Maryland Court Overturns Montgomery County Stormwater Permit

April 20, 2015

On April 2, 2015, the Maryland Court of Special Appeals issued an opinion in Maryland Department of Environment v. Anacostia Riverkeeper [i] that will fundamentally change the way the Maryland Department of Environment ("MDE") issues Phase I Municipal Separate Storm Sewer System ("MS4") Permits in Maryland.  The decision is likely to force MDE to revise a number of counties' MS4 permits, and may spur the imposition of additional stormwater controls on "upstream" development projects that discharge stormwater to County storm drains. At a minimum, it will result in a continued judicial and regulatory focus on stormwater discharges as the counties and the State attempt to meet federally-mandated 2017 and 2025 Chesapeake Bay cleanup standards.

MS4 Permits are issued to large jurisdictions in order to control the discharge of pollution in stormwater.[ii]  At issue in the case was Montgomery County's 2009 MS4 permit.  The Court criticized the permit's lack of enforceable limits on pollution discharges and failure to impose a compliance schedule.  In particular, the Court focused on the lack of accountability as to how the County would achieve its Total Maximum Daily Load ("TMDL") objectives or how it would meet the requirement to treat twenty percent of its impervious surfaces.  The Court also found fault with the permit's reliance on outside "implementation documents" because there could be no meaningful public participation in the MS4 permit process, especially when implementation documents were finalized after the issuance of the MS4 Permit.

All development that results in discharge of stormwater in MS4 jurisdictions will ultimately have to conform to the terms of the applicable MDE-issued MS4 Permit.  Under this new ruling, the permits will need to have increased specificity and accountability.  The ten Maryland Phase I MS4 jurisdictions will be required to increase monitoring to determine the effectiveness of stormwater retrofits and best management practices.  MDE will be forced to move away from its prior flexible MS4 permitting process and require permittees to demonstrate how its restoration and retrofit projects will ensure compliance with TMDL requirements.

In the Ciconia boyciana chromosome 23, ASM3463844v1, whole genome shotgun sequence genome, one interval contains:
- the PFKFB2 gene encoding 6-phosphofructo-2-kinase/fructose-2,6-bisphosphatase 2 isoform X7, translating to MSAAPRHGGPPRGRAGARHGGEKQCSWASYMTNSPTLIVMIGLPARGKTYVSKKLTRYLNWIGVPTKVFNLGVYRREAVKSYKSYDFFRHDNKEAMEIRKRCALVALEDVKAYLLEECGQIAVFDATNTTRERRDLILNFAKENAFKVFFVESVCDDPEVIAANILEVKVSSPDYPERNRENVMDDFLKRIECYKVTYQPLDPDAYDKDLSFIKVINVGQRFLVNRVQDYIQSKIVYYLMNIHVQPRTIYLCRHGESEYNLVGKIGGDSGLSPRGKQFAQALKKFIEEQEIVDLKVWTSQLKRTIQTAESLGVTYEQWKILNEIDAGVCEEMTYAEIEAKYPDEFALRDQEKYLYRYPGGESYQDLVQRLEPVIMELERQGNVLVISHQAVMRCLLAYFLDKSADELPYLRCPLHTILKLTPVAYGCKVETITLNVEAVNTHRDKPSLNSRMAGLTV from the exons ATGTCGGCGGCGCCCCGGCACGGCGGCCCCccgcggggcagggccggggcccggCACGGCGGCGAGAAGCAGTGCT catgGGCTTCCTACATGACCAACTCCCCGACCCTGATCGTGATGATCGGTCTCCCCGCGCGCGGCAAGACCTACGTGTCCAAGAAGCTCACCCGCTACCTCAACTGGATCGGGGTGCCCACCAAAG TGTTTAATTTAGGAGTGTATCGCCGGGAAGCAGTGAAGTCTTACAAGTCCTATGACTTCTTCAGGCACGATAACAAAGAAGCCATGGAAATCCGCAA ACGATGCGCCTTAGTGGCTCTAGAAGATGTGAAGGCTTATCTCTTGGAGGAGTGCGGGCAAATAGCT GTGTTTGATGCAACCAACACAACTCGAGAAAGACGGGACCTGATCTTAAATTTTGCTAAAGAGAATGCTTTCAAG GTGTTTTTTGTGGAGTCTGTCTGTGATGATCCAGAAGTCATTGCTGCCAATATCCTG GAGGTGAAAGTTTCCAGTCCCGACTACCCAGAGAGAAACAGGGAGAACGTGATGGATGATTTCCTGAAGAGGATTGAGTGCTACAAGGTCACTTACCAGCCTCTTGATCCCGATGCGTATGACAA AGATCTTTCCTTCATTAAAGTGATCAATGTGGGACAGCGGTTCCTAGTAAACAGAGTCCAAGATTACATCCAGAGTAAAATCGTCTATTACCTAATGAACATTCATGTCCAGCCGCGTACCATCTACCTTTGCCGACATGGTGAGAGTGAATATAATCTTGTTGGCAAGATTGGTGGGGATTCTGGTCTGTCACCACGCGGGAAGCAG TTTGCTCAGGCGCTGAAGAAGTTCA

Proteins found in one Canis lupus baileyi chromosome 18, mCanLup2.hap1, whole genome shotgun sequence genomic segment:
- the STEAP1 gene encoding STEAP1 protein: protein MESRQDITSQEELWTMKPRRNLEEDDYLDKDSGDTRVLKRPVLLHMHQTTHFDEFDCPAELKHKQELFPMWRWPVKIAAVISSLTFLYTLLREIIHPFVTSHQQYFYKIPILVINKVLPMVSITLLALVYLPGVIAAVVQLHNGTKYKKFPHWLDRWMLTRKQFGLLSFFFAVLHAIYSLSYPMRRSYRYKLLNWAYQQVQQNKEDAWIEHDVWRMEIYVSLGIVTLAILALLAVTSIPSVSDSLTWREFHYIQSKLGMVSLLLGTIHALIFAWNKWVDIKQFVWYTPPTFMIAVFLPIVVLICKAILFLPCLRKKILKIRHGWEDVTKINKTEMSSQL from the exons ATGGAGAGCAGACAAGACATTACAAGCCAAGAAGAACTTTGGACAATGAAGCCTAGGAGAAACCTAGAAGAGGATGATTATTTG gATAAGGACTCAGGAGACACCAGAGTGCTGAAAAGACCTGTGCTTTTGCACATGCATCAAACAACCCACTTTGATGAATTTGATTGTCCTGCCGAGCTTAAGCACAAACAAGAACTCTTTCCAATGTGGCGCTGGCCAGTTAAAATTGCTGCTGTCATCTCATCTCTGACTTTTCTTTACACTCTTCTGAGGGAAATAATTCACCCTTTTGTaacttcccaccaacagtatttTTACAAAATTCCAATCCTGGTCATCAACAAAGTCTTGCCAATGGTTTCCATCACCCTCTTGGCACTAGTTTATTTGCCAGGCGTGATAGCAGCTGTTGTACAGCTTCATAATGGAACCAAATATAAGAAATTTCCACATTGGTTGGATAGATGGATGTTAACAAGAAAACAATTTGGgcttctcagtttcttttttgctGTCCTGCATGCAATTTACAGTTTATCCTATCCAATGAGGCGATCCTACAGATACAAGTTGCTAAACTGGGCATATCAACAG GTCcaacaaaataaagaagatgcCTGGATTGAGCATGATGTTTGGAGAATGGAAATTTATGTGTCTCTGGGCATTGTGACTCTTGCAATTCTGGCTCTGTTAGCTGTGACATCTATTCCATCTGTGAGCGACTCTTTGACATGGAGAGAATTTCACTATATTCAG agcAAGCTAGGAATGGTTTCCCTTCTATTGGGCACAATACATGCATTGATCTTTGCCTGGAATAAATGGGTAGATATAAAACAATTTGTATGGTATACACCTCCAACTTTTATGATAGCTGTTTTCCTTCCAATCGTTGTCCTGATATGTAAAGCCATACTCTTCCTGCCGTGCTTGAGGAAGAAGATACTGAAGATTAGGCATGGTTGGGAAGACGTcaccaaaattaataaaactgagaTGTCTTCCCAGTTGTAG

If you have questions regarding this case, stormwater regulations, or the other regulatory programs associated with Chesapeake Bay TMDL, please contact members of Linowes and Blocher's Environmental Practice Group: 

Charles R. Schaller at 443-949-3793 or cschaller@linowes-law.com

Benjamin S. Wechsler at 443-949-3128 or bwechsler@linowes-law.com

Megan M. Roberts-Satinsky at 443-949-3791 or mroberts-satinsky@linowes-law.com 


[i] (Sept. Term 2013, No. 2199).

[ii] The MS4 jurisdictions are Anne Arundel County, Baltimore City, Baltimore County, Carroll County, Charles County, Frederick County, Howard County, Harford County, Montgomery County, Prince George's County, and the Maryland State Highway Administration.  

   

Linowes and Blocher LLP has prepared this e-blast for general information purposes only, and the information contained in it does not constitute legal advice. This e-blast is not an offer to represent you and does not create an attorney-client relationship with Linowes and Blocher LLP or any of the firm's attorneys. You should not act, or refrain from acting, in a manner that changes your legal position based upon any information contained in this e-blast without first consulting with an attorney.